Panel Borders and other podcasts

Panel Borders and other podcasts

Podcasts, radio shows, writing and more by Alex Fitch

You can scroll the shelf using and keys

Today’s show: Illustrating the Mountains of Madness

December 4, 2011

Tonight on Resonance FM

Panel Borders: Illustrating the Mountains of Madness

Images from The Case of Charles Dexter Ward, At the Mountains of Madness and Deadbeats by I.N.J Culbard

Images from The Case of Charles Dexter Ward, At the Mountains of Madness and Deadbeats by I.N.J Culbard

Beginning a trio of shows about the influence of writer H.P.Lovecraft on comics, Alex Fitch talks to I.N.J. Culbard about his graphic novel adaptation of At the Mountains of Madness and forthcoming adaptation of The Case of Charles Dexter Ward for Self Made Hero. Cartoonist Rob Davis briefly joins the conversation (recorded at last month’s Thought Bubble convention) as Alex, Rob and Ian discuss Lovecraft’s short stories and the difficulty of illustrating prose that is alternatively wordy, obtuse and unnamable.

8pm, Sunday 4th December, Resonance 104.4 FM (London) / streamed at www.resonancefm.com / extended podcast after broadcast at www.panelborders.wordpress.com

Links: Ian’s blog strangeplanetstories.blogspot.com
Info about the Lovecraft Anthology, At the Mountains of Madness and The Case of Charles Dexter Ward
Preview pages from Ian’s forthcoming Lovecraftian comic Deadbeats
Listen to Alex’s previous interview with Ian Culbard about Sherlock Holmes and The Picture of Dorian Grey / with China Miéville, Denise Mina, Mark Stafford and Alice Duke about H.P. Lovecraft and Edgar Allan Poe

Recommended events:

Laydeez do comics, December 2011

In the last LDC of 2011, Laydeez curators Nicola and Sarah talk about their work and how it has evolved since the first LDC meeting in 2009 + a couple of designers talk about their comics.

Guests:
Rachel Abrams, designer and writer, Brooklyn NY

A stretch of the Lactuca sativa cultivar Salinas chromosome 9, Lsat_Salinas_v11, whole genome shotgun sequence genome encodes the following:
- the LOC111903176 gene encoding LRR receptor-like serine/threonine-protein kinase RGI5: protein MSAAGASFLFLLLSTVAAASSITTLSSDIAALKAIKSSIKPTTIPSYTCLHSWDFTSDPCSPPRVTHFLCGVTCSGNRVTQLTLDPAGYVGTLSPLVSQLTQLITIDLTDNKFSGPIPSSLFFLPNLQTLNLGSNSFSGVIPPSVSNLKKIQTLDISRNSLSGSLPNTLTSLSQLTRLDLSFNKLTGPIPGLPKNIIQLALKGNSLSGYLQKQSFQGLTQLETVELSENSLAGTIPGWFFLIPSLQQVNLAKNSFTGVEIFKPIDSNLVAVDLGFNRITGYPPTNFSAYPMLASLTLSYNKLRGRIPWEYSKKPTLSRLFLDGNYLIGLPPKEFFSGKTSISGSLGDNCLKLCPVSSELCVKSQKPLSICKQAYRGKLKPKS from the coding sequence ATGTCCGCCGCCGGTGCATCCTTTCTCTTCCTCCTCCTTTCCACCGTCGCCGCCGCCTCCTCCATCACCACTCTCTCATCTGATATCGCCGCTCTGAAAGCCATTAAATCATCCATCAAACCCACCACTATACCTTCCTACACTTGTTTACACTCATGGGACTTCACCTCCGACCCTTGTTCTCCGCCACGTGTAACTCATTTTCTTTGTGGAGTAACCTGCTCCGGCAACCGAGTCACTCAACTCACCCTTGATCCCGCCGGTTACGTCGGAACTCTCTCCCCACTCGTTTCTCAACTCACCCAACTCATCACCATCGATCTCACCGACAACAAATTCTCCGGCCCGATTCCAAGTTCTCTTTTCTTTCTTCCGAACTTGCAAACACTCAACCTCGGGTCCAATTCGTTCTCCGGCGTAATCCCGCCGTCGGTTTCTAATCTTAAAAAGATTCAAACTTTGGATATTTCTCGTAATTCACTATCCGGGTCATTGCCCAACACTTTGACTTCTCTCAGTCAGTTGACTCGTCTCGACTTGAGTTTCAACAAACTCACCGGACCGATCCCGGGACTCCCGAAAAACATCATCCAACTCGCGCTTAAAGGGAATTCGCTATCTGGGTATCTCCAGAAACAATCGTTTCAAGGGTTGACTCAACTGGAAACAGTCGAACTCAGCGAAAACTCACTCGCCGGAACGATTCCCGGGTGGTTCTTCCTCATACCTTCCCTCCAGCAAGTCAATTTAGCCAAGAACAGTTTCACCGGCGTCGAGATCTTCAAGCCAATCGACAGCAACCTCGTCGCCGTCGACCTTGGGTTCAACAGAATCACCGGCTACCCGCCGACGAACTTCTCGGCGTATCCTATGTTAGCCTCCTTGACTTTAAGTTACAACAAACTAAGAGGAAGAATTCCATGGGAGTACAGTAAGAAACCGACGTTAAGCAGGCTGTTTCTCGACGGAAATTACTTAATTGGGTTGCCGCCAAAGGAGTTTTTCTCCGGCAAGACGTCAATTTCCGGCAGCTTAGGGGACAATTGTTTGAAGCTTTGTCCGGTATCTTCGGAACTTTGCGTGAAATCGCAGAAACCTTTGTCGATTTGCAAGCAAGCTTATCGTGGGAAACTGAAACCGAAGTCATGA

Sarah Lightman, artist, curator and researcher
Marcia Mihotich, graphic designer and illustrator
Nicola Streeten, illustrator and author of graphic memoir Billy, Me & You

Recommended Read:
Billy, Me & You by Nicola Streeten, published by Myriad Editions

Monday 5 December
Time: 6.30 – 9.30pm
Venue: The Rag Factory, 16-18 Heneage Street, London E1 5LJ

Canny Comics

On Friday 9th and Saturday 10th December, listeners in the North of England might like to go along to the Newcastle Comic Convention, Canny Comics which is taking place at Tyneside Cinema and Newcastle City Library – events include a free screening of George lucas’ magnum opus, Howard the Duck, signings, a drink and draw session and guests include Mary and Bryan Talbot, Doug Braithwaite, Gary Erskine and Al Ewing…
09/12/11 – 7pm till late, Tyneside Cinema, 10 Pilgrim Street, Newcastle Upon Tyne, Tyne And Wear NE1 6QG
10/12/11 – 10am – 5.30pm, Newcastle City Library, 33 New Bridge Street West, Newcastle upon Tyne, NE1 8AX
More info can be found at cannycomiccon.blogspot.com


Comics Gosh!p

Another monthly event, in which hosts Mike Medaglia and Mark Haylock pick a ‘mainstream’ and small press comic to discuss in this free reading group in Gosh Comics!, Soho

This month they’re looking at “Understanding Comics” by Scott McCloud and John Miers‘ treatment of The Tower of Babel in his book “A Collection of Comics”
All books will be available at Gosh! and you can read ‘The Tower of Babel’ online (however the book is really nice to have!)

Wednesday, 14 December 2011
Time: 19:00 until 21:00
Gosh! Comics, 1 Berwick Street, London W1F ODR

More info: http://www.facebook.com/thinkingcomics

Recommended events:

Julien Neel interview

Paul Gravett will be interviewing the truly brilliant French cartoonist Julien Neel and translator Ros Schwartz.
Where: Institut Francais, 17 Queensberry Place SW7 2DT
When: November 27, 2011 – From 3pm

More info at: www.comicafestival.com

Blame it on Romance: What Frightened Senator Joe McCarthy

LUNCHTIME LECTURE: Join Ian Rakoff, screenwriter, editor and author, to look at the significance of politics and gender in relation to popular romance comic books.

Romance comic books selling over 30 million monthly issues and featuring influential heroines dominated the market from 1949 to 1954. At the same time, real women continued to experience gender discrimination and disempowerment. Ian Rakoff draws new connections between the content of romance comic books and 1950s anti-communist McCarthy witch-hunts.

Wed 30 November 2011, 1pm, Victoria and Albert Museum, Hochhauser Auditorium, Sackler Centre, Kensington Gore, London SW7 2RL
More info: www.vam.ac.uk/whatson

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